And it’s not just the military, the police, or the intelligence agencies that are going to be participating in this campaign to snuff out journalism. The ruling class is importing para-state methods for repression. Methods that have been used in brutal recent U.S. foreign occupations like Washington’s dictatorial rule over the Iraqi city of Fallujah, or Washington’s reign of terror over Afghanistan that depends on CIA death squads. In both of these countries, private military contractors have been taking on an increasing role, especially as Biden pulls official troops out of the region and replaces them with mercenaries. And such mercenaries are already taking on the role of surveilling journalists within U.S. borders, no doubt with the ultimate objective of terrorizing these journalists into submission.


This month in Minneapolis, a mercenary company whose contractors refuse to name their employer has descended on the city. They’re there to suppress protests against last month’s killing of Winston Smith. Smith, a black man who the U.S. Marshall Service attempted to arrest, didn’t behave the exact way the officers would have preferred, and was effectively executed on the spot as punishment.

Smith’s story is a case not just of censorship — with police refusing to release the footage of the event that might contradict their claim about Smith provoking the officers — but recently turned into a case of surveillance. Because when the mercenaries have been unable to prevent their own recent atrocities from being exposed to the public, they’ve begun keeping tabs on the people who’ve exposed them.

Earlier this month, as the Smith protesters in Minneapolis were holding an open-air conference to describe their experiences with the mercenaries to journalists, a reporter from the news outlet Unicorn Riot wrote online that “A mercenary is perched high in the parking ramp taking cell phone pics of the press conference right now.” Below this statement the reporter included a photo of a man with shades and a baseball cap in a dark room above, snapping pictures seemingly both with his phone and with a camera on a tripod next to him.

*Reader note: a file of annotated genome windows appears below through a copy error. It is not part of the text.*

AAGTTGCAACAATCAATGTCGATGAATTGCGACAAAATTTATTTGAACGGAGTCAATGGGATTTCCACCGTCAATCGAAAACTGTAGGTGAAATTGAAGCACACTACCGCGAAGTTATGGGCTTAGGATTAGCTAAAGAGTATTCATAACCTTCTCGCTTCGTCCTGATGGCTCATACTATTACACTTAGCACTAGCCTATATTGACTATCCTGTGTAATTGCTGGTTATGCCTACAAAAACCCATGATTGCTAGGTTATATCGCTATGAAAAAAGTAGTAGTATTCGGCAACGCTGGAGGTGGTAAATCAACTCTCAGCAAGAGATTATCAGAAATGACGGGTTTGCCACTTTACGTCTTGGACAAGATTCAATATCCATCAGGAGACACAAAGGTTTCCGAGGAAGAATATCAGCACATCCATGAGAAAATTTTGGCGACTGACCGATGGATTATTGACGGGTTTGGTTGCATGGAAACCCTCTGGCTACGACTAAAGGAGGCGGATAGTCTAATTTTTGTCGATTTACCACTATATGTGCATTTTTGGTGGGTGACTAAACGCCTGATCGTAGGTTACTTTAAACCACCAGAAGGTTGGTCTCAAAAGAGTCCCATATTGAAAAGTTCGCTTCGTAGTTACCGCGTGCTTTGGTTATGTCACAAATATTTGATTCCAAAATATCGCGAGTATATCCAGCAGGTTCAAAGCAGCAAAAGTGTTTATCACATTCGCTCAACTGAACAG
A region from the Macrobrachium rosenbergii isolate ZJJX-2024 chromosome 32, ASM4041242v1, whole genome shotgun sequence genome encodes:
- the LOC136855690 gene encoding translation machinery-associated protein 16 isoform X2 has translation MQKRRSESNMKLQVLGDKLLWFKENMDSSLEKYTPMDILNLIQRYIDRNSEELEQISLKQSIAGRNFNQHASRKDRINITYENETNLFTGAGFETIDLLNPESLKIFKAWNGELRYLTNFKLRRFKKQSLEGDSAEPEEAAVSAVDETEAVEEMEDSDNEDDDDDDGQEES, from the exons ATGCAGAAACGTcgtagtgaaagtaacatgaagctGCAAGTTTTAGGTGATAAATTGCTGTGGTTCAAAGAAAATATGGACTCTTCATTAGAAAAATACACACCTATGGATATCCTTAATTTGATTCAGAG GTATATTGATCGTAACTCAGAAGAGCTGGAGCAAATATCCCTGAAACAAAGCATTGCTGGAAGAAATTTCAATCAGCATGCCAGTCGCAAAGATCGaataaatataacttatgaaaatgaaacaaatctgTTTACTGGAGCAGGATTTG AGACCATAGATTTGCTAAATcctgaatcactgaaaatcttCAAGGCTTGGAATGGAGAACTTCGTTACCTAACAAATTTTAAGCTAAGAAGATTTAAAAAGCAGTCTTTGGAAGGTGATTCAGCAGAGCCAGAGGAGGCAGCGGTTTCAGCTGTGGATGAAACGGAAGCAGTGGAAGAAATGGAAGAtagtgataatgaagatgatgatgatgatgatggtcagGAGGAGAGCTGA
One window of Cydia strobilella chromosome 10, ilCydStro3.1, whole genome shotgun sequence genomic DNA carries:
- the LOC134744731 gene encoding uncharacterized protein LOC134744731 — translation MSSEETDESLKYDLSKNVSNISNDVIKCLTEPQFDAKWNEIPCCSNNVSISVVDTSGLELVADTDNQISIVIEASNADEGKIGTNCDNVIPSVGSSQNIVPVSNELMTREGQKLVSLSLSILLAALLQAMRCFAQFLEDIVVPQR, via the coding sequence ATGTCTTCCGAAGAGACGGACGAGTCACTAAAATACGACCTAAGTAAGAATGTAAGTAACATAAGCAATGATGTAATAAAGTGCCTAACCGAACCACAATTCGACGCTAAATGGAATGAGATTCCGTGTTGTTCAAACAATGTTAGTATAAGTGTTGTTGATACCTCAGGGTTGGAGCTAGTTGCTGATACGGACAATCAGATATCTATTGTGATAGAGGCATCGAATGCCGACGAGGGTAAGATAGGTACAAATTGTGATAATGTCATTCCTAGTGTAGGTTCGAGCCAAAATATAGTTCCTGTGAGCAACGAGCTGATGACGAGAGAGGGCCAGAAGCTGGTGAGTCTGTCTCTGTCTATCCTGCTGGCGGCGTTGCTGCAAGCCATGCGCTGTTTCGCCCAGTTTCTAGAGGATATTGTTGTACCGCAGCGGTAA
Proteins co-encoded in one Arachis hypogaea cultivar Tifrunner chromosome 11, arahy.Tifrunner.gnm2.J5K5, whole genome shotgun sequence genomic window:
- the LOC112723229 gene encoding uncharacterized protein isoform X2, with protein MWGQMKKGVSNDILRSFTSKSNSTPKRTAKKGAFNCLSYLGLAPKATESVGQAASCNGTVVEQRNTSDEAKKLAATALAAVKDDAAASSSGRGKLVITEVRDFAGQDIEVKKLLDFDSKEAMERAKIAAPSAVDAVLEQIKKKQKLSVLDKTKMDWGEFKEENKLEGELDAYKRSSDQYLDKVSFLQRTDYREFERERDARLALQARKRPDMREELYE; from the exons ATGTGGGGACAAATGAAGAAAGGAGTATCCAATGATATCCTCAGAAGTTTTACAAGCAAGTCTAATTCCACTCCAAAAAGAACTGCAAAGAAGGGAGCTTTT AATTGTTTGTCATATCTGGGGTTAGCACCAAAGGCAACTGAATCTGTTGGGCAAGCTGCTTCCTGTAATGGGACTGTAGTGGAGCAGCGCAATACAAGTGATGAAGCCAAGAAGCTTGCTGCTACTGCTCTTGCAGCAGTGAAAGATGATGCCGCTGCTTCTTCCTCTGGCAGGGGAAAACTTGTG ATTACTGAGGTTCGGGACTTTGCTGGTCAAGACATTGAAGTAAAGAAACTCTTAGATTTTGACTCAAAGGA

Are the speakers and journalists at this event now in danger because of this? Given that these speakers said this mercenary company has inflicted brain trauma on protesters, physically grabbed them, and profiled them, this situation presents an elevation in the level of the danger which activists and journalists in this country normally face. (Which is a high danger as is.) The totally unaccountable and disconnected nature of these mercenaries relative to the community they’re operating within has made it seemingly benign for them to stalk people who dare to speak out. And it’s this extra layer of impunity which privatized surveillance affords that’s going to make the domestic counterinsurgency — which in Minneapolis is already in its early stages — heavily rely on privatized spying.

The 2016 War College document describes that when the military invades and occupies America’s urban areas — or when it conducts domestic operations against rebels in any other places — mass surveillance is going to be integral. It recommends using “human intelligence assets” within these conflict zones, which that mercenary company is evidently already providing in Minneapolis. The company has also been reported to be operating a “fusion center” within the city, which has potentially involved the types of protest infiltrators and agent provocateurs who were sent into Standing Rock by the mercenary company TigerSwan.